International Holocaust Remembrance Day | Thursday, Jan. 27 at 2PM ET
77 years ago, on Jan. 27, 1945 at 3 pm local time, Soviet Forces liberated the Auschwitz Concentration Camp, and revealed the full horror of the Nazi regime’s atrocities to a shocked world. Today, in 2022, Germany has become a leader in dealing with the terrible past, and a voice for promoting tolerance and understanding. GAHF and DANKHaus in Chicago invite you to participate in an online commemorative event to remember the past, but to also highlight acts of humanity that saved lives and set an example for us today. We cannot change history, but we can learn from it, and apply its lessons to a better future.
We have composed a distinguished and diverse panel to remember the victims, whilst moving forward towards mutual understanding and acceptance.
- Rabbi Andrew Baker, Director of International Jewish Affairs at the American Jewish Committee. Rabbi Baker has been decorated by the Presidents of Germany (2003), Lithuania (2006), Latvia (2007), and Romania (2009) for his diplomatic work of promoting dialogue and tolerance.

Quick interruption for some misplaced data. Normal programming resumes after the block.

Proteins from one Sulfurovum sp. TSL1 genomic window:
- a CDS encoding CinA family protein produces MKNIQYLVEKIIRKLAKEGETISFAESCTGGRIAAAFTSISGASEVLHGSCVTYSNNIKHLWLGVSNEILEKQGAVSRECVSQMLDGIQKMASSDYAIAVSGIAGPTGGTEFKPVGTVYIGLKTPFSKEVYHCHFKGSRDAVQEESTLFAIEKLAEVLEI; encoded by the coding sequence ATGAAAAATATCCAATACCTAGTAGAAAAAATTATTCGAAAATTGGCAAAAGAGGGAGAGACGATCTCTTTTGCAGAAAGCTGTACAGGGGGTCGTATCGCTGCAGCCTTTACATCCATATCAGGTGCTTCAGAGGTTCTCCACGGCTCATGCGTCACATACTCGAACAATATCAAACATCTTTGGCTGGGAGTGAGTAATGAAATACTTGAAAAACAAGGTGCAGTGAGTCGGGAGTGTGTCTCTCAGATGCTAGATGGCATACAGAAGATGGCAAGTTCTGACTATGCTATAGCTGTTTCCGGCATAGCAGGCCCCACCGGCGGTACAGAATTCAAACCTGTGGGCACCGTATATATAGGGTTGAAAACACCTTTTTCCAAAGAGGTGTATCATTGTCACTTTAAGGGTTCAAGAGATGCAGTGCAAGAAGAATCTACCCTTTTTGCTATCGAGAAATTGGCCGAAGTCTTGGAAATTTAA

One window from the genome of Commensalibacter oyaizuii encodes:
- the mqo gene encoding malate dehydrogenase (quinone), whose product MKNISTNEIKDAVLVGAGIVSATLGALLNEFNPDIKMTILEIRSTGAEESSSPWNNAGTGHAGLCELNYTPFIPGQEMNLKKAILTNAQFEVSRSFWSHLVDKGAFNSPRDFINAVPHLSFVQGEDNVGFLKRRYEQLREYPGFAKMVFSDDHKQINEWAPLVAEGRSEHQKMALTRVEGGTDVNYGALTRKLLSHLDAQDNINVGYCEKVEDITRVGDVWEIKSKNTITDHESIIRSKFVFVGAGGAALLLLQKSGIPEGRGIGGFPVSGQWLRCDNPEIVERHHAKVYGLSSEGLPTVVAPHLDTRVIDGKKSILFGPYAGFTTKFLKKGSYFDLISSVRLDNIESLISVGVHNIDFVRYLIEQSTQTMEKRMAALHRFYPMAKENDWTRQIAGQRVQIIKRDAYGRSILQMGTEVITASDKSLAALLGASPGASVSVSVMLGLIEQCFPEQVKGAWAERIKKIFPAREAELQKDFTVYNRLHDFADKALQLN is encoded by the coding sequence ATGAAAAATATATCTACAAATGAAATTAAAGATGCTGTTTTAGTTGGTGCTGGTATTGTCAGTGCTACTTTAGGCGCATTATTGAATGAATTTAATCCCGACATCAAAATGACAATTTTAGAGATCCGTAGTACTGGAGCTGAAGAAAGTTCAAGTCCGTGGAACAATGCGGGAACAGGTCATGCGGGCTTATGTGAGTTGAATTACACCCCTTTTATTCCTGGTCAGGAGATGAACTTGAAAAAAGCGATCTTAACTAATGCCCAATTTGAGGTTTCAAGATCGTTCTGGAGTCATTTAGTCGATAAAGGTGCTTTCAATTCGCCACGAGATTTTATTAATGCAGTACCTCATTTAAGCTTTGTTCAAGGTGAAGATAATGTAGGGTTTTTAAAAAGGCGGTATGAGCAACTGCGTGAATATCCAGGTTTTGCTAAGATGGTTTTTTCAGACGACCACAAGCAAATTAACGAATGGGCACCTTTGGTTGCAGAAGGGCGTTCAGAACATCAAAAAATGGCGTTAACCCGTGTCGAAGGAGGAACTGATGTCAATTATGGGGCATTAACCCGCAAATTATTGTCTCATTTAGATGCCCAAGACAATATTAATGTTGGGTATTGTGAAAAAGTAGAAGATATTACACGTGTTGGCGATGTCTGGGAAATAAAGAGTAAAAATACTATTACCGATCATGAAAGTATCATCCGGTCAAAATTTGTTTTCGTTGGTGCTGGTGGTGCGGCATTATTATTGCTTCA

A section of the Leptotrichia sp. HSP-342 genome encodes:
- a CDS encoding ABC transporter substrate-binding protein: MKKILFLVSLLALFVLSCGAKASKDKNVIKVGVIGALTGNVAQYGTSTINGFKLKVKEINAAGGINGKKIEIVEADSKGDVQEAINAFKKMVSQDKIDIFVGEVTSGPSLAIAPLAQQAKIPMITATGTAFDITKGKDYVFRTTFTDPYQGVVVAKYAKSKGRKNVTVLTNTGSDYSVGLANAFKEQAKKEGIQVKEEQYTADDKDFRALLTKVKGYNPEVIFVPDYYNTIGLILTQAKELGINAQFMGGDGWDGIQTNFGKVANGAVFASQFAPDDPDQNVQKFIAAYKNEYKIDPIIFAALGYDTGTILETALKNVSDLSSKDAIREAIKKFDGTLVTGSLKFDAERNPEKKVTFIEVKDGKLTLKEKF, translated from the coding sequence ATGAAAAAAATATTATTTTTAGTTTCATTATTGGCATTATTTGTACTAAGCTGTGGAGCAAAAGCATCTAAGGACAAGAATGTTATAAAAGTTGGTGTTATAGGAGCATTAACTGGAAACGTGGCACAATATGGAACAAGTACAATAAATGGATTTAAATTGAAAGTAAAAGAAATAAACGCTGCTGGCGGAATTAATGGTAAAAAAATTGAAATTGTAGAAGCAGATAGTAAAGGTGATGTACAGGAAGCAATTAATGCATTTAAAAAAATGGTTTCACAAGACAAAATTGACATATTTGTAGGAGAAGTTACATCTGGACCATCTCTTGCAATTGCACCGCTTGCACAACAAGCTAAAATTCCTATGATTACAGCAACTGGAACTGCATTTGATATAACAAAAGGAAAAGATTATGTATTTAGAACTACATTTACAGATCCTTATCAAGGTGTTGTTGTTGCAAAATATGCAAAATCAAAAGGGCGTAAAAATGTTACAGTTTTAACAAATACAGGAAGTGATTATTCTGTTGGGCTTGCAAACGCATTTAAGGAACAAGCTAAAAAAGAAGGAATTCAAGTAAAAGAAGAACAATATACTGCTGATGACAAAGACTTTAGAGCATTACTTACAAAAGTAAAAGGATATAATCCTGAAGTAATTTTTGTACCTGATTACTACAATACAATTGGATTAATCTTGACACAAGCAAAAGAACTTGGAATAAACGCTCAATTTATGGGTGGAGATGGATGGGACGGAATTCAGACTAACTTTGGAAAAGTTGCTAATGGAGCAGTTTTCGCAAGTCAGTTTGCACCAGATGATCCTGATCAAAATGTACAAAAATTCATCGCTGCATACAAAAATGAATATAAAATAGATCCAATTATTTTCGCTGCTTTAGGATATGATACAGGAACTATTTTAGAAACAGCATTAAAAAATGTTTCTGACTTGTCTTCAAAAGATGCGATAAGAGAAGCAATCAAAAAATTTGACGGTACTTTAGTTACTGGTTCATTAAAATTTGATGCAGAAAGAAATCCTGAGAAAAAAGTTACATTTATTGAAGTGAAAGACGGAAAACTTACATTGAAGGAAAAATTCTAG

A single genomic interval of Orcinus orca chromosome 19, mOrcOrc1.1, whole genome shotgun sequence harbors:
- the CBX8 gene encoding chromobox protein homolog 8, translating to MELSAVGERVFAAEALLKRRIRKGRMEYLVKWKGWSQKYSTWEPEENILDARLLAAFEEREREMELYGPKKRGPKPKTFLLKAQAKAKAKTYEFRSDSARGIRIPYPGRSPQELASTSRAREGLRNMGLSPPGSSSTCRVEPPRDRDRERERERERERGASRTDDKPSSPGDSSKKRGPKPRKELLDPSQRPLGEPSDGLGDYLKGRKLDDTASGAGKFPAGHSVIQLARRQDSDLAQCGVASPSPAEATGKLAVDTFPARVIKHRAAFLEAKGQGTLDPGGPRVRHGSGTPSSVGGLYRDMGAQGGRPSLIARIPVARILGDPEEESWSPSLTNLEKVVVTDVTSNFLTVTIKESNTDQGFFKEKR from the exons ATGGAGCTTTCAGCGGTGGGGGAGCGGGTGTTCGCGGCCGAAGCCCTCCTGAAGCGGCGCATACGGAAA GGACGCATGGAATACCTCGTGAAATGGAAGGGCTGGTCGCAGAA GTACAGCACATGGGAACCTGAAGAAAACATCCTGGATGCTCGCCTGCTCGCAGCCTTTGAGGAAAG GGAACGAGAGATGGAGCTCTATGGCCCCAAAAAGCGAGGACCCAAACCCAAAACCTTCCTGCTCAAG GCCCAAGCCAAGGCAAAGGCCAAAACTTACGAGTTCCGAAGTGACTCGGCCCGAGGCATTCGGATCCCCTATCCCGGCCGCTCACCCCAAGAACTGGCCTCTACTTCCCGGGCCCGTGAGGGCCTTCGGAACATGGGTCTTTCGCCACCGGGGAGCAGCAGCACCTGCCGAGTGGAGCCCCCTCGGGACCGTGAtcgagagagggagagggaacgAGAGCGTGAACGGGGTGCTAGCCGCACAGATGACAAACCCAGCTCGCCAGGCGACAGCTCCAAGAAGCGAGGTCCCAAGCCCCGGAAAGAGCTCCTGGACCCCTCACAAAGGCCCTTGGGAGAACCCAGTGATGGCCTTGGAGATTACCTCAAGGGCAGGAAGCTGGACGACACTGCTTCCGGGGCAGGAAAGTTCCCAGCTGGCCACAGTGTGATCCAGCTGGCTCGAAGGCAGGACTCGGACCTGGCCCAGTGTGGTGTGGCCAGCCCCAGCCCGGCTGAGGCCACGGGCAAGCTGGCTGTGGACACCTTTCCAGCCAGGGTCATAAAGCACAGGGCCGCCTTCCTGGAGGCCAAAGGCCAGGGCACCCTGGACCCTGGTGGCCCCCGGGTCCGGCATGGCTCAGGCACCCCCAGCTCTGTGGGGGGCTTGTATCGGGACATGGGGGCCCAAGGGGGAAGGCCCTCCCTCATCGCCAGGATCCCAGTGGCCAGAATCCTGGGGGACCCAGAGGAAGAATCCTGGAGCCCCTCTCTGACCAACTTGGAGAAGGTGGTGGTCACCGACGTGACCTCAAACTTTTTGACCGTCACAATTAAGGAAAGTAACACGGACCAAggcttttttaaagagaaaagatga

- Mr. Oliver Moss is descended from a prominent German Jewish family, and his grandfather Siegfried fought for the German Empire in World War I. His father and grandfather fled after the Reichskristallnacht in 1938, and escaped to the US. He will be reading an excerpt from his aunt’s diary.
- Dr. Michael Luick-Thrams, an Iowa native, is a professor of social history at the University of Erfurt. He has conducted extensive research about WWII-era refugees, and places such as the Scattergood Hostel, a former Quaker boarding school in rural Iowa, which saved 185 European Jews and opponents of the Nazi regime.
- Anastasia Kallish is a young Jewish-American woman living in Germany, and she will provide a contemporary perspective on what it means to be Jewish in Germany in the 21st century.
This event is free and open to the public, but due to Zoom limits, we request early registration(firstname.lastname@example.org).
“Some members of our extended family died in Nazi concentration camps (Auschwitz and Dachau)and Soviet Gulags (Siberia). In 2019, our family (The American Virtuosi) composed and performed “In Memoriam”, in honor of the victims in concentration camps and gulags, sponsored by the Vilnius Jewish Community and the President of Lithuania. In 2018, we visited six Jewish communities in Germany.